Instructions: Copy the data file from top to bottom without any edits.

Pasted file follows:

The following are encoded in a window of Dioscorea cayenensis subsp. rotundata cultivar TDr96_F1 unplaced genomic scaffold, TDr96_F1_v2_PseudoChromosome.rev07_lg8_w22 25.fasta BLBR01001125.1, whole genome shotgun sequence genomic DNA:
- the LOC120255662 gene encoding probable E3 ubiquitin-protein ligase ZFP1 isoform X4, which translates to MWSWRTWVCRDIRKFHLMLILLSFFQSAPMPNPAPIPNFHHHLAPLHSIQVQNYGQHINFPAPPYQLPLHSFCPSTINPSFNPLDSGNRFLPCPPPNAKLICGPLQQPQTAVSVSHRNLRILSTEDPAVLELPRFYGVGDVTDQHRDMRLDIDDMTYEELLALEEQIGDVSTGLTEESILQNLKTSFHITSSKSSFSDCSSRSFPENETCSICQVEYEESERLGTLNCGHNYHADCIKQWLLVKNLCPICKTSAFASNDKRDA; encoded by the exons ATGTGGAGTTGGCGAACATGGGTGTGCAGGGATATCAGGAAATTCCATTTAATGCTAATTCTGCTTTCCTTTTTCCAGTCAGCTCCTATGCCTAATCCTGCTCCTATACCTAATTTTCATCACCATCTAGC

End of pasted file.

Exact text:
The following are encoded in a window of Dioscorea cayenensis subsp. rotundata cultivar TDr96_F1 unplaced genomic scaffold, TDr96_F1_v2_PseudoChromosome.rev07_lg8_w22 25.fasta BLBR01001125.1, whole genome shotgun sequence genomic DNA:
- the LOC120255662 gene encoding probable E3 ubiquitin-protein ligase ZFP1 isoform X4, which translates to MWSWRTWVCRDIRKFHLMLILLSFFQSAPMPNPAPIPNFHHHLAPLHSIQVQNYGQHINFPAPPYQLPLHSFCPSTINPSFNPLDSGNRFLPCPPPNAKLICGPLQQPQTAVSVSHRNLRILSTEDPAVLELPRFYGVGDVTDQHRDMRLDIDDMTYEELLALEEQIGDVSTGLTEESILQNLKTSFHITSSKSSFSDCSSRSFPENETCSICQVEYEESERLGTLNCGHNYHADCIKQWLLVKNLCPICKTSAFASNDKRDA; encoded by the exons ATGTGGAGTTGGCGAACATGGGTGTGCAGGGATATCAGGAAATTCCATTTAATGCTAATTCTGCTTTCCTTTTTCCAGTCAGCTCCTATGCCTAATCCTGCTCCTATACCTAATTTTCATCACCATCTAGC